• your firm’s total annual property and casualty and PLI premiums paid are more than $100,000;
  • your business exhibits solid financial performance; and
  • your firm has below average loss ratios.

As with any business scenario, there are unsuccessful captives or ones that lose their relevance over time. Chuck Alpert, general counsel for Kleinfelder, an employee-owned architecture, engineering, and science consulting firm headquartered in San Diego, said that Kleinfelder had a Hawaii-based captive from 2003 to 2013. The beginning of their captive history was positive, but they ended the captive because “they did not see a financial benefit any longer,” Alpert said. He cited his firm’s administrative costs as a major factor.

What are the negative aspects of a captive? For some businesses, a captive could tie up too much corporate capital. Additionally, the culture of a firm may be out of line with operating a captive successfully. While captives offer potential for significant cost savings and risk management improvements, firm leaders need to be fully educated on the various requirements and structural options involved in developing a captive program.

“Captives are not for everyone,” Gorman said. “In determining whether a captive is a fit for your business, a good captive advisor should be willing to spend a significant amount of upfront time evaluating not only your insurance coverage and loss and premium history, but also your company culture and overall financial and risk management objectives.”

Common misperceptions about captives
There is some mystique to the captive industry, as well as some downright false information out there. Consider the following “myths,” or misperceptions, about captives and the corresponding truths.

MYTH #1: Captives domiciled internationally are not a viable or safe option. Such an endeavor would also be too complicated for my U.S.-based business.

TRUTH #1: You can create a captive in many U.S. states, however the United States’ options for captive formation are typically not as competitive as global offshore financial centers such as the Cayman Islands or Bermuda. Today, these offshore financial centers are considered essential to global trade and capital flow, and are home to captives for businesses of all sizes and types, even small, U.S. businesses like many engineering firms.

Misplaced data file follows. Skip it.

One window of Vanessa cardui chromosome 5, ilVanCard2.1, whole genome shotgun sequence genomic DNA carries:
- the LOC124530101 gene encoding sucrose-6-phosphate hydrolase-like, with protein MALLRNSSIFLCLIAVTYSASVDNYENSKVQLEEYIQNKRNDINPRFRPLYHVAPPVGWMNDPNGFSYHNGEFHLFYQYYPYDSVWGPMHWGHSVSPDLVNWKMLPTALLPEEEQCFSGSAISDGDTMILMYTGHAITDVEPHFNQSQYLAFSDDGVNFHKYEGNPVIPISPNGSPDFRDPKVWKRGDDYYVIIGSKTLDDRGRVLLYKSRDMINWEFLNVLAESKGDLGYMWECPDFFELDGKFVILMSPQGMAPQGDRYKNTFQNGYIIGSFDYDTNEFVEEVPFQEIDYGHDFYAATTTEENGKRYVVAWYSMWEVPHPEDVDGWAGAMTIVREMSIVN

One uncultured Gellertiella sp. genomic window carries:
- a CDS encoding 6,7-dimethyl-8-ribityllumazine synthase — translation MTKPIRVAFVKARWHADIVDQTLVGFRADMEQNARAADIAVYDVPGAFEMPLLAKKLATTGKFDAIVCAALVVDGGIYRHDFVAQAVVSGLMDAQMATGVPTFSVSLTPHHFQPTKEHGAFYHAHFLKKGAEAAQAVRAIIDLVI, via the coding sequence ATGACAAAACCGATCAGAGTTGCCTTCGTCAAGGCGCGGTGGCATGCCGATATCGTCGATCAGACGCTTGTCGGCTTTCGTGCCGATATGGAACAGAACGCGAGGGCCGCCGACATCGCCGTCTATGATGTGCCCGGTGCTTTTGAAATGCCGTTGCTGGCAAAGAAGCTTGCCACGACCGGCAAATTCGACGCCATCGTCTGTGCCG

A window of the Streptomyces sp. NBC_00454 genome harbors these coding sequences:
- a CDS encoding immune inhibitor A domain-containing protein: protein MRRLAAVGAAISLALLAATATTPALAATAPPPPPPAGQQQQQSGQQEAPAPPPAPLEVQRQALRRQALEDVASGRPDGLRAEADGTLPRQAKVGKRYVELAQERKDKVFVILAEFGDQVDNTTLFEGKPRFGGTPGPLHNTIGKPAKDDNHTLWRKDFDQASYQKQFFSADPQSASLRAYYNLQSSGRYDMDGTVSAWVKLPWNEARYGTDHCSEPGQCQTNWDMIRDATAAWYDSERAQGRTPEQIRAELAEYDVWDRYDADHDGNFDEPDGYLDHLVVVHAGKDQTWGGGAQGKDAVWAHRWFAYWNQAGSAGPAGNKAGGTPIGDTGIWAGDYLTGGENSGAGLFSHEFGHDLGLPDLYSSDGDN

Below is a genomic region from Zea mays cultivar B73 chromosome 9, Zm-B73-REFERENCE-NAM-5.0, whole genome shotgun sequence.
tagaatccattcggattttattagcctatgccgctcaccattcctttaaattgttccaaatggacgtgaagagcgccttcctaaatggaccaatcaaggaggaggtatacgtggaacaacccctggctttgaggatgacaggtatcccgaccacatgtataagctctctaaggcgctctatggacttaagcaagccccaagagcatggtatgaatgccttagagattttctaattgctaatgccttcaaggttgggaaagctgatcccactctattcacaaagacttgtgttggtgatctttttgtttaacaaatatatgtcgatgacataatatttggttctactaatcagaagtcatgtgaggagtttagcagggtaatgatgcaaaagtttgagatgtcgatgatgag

Because these countries are so specialized and experienced in captives (among other financial services), the supporting services, tax laws, regulations, and fees are typically more favorable for U.S. companies. Basically, offshore financial centers make it easier and less expensive to structure a captive. What’s more, the risk protection of an offshore captive is equivalent to one domiciled in the United States. The decision about where to domicile a captive is something you will review with your captive advisor.

MYTH #2: Engineering firms have to provide proof of insurance to their clients and cannot if they are insured through a captive.

TRUTH #2: Most captive advisors recommend that a captive employ a fronting company with an A.M. Best A rating. An engineering firm using a properly structured captive program has the same proof of insurance and financial backing as a firm purchasing insurance in the open market.

MYTH #3: If we have a captive and have a bad claims year, we are not going to recoup our unplanned expenses.

TRUTH #3: If you have many unexpected claims, your rates will most likely increase with a traditional insurer the next year. You have no role in the decision of how much more you will pay, even if you make significant internal investments to avoid future risks. If you have many unexpected claims with a captive, you may have to fund the captive to cover these expenses but the funds required would typically be the same or less than the premium increase you would face in the open market. However, the next year, you have more control over how to adjust your collateral and your loss fund. You can make your own, informed decisions about how to plan for the future. And remember, if the opposite scenario is the case and you have a better-than-expected claims history, your firm reaps the benefits of holding on to that profit.

Conclusion
Ray Messer, president and chairman of the board for Walter P Moore, headquartered in Houston, shared an important reminder: “Any article on the subject of risk must be underscored by the importance of plainly doing a good job to minimize risk.” As it turns out, many firms that have a captive do exactly that, as the motivation to manage risks and do great work go hand-in-hand with running a successful captive.

Shanon Fauerbach, P.E., was formerly the editorial director of CE News and Structural Engineer.